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Shabbat Parashat Yitro 5772

Ask the Rabbi: Placing Delayed Stock Orders from Israel on Friday

Rav Daniel Mann

Question: I live in Israel and trade on the NY Stock Exchange. One type of trade is a limit trade order. One sets a target price for a stock. When it reaches the target price, the trade (buy or sell) takes place. May I place such an order on Friday, as most of the market day in NY is during Shabbat in Israel?


Answer: Usually, a non-Jew who is paid by the job may do such work for a Jew on Shabbat, as he is considered to be working on his own behalf for the pay. However, he may not be told to do the work on Shabbat (Shulchan Aruch, Orach Chayim 247:1). In this case, your instructions are that if the limit is reached on Shabbat, they should make the transaction specifically then.

We have ascertained that after you place the order by computer, there is rarely human intervention in the processing of your trade. When no melacha is being done on Shabbat on your behalf by a person, but only automatic computer activity, the main question disappears. Someone at your brokerage may do melacha in sending you confirmation notification. On the other hand, even if this does happen, you do not need to ask them to do so on Shabbat.

However, there is a much broader basis for not being concerned even in a case where work would be done on Friday. The final bell on the NYSE is at 4:00 PM and the earliest sunset in NY is 4:28 PM. Thus there is no stock activity work on Shabbat. The question, though, is whether the important thing is that they do work before Shabbat at their location or that the work they do for you is not on Shabbat at your location.

We start with the following halacha that the Rashba (accepted by the Shulchan Aruch, Orach Chayim 263:17) inferred from Shabbat 151a. If one accepts Shabbat early, he may ask a fellow Jew who did not yet accept Shabbat to do work on his behalf. This is surprising since after accepting Shabbat, one is supposed to act as if it is Shabbat, and if one cannot ask a non-Jew to do work for him on Shabbat, it should be forbidden to ask a Jew to do work. Three main distinctions are made: 1) The prohibition to ask others was not instituted when one had a way (and, in some cases, still does) to not be forbidden to do the work himself (Beit Yosef, ad loc.); 2) When one accepts Shabbat, he only accepts prohibitions that he performs himself (Levush 263:17); 3) There is no prohibition to ask someone else when that which he requests is not a melacha for the person requested (Taz 263:3). The Taz’s approach is strongest and most accepted (see Mishna Berura 263:64; Minchat Shlomo I, 19; Ta’arich Yisrael 8). Therefore, even though the work will be done when it is Shabbat for the requester, since for the person doing it, it is not a violation of Shabbat, it is permitted to carry out the work.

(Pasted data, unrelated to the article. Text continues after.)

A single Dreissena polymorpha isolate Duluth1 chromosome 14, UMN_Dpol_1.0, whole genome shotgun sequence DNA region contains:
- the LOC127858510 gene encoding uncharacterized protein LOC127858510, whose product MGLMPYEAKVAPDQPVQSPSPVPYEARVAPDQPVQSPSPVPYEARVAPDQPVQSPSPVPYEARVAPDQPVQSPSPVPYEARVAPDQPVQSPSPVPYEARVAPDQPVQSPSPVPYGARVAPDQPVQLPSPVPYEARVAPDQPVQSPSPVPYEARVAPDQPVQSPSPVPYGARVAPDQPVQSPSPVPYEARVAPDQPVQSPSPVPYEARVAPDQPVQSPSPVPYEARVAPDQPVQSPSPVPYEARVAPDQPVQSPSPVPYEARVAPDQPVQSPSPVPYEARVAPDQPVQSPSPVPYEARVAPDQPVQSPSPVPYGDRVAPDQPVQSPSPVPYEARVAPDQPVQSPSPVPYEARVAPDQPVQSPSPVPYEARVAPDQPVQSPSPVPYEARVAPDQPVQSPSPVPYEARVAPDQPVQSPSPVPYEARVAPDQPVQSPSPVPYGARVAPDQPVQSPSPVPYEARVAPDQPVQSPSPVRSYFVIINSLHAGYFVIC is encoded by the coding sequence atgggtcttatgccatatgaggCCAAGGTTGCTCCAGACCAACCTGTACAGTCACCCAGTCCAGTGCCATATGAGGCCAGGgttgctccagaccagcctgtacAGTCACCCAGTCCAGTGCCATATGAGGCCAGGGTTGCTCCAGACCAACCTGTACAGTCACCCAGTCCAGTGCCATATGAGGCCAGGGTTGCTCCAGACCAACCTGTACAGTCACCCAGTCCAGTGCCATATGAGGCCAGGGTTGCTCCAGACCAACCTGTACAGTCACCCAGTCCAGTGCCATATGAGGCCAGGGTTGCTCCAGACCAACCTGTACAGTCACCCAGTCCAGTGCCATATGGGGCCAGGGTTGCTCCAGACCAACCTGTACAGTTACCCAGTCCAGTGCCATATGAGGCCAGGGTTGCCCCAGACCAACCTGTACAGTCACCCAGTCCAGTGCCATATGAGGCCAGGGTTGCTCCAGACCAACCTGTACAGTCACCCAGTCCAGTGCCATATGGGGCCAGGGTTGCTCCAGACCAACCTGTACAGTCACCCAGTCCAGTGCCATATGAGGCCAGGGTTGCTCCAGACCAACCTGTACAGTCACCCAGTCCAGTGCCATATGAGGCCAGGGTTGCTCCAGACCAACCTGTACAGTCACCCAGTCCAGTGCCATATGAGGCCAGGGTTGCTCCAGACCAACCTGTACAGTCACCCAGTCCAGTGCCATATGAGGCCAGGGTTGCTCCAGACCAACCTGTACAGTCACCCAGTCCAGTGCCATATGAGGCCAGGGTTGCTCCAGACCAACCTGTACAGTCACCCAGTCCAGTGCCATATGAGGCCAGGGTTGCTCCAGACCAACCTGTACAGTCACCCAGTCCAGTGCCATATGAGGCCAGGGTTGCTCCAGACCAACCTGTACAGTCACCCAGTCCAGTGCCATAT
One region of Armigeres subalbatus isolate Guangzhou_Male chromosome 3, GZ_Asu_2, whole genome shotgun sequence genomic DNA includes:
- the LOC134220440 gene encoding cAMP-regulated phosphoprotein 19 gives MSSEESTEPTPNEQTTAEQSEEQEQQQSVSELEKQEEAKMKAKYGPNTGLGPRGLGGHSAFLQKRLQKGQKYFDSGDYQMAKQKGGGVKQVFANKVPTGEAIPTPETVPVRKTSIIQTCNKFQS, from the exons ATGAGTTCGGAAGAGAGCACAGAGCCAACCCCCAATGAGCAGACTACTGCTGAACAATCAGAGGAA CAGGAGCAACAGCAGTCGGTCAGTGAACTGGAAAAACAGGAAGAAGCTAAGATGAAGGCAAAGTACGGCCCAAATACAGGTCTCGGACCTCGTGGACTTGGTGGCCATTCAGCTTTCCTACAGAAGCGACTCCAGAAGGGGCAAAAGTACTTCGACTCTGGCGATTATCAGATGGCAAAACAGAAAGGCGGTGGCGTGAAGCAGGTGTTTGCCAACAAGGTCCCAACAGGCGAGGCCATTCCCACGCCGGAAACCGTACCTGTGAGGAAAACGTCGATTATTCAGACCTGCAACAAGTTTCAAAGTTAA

There is still a problem. R. Akiva Eiger (Shut I, 19) says that even when the practical dealings are complete before Shabbat, one may not have a transaction take effect on Shabbat. Therefore, ostensibly, even though nothing is being done wrong on Shabbat, the fact that the transaction may be going through on Shabbat should be a problem. However, R. Akiva Eiger’s idea is so novel that many poskim disagree with it and others limit it to cases similar to the contexts which are the basis of his idea. Thus, his concern need not be applied here (see discussion in Bemareh Habazak V, 37:(21)).

The following observation is of critical importance. If one prohibits the described trade orders on Friday because it will likely happen on Shabbat for the owner, then there are even stronger grounds to require the following stringency. While the owner of a kosher bakery in NY is visiting Israel, the bakery must be closed 7 hours before Shabbat. As several poskim point out, we have never heard of such a chumra being employed, and we have given a basis why it is unnecessary. The same logic can be employed to permit the less severe case of an automatic transaction on amorphous entities known as shares.

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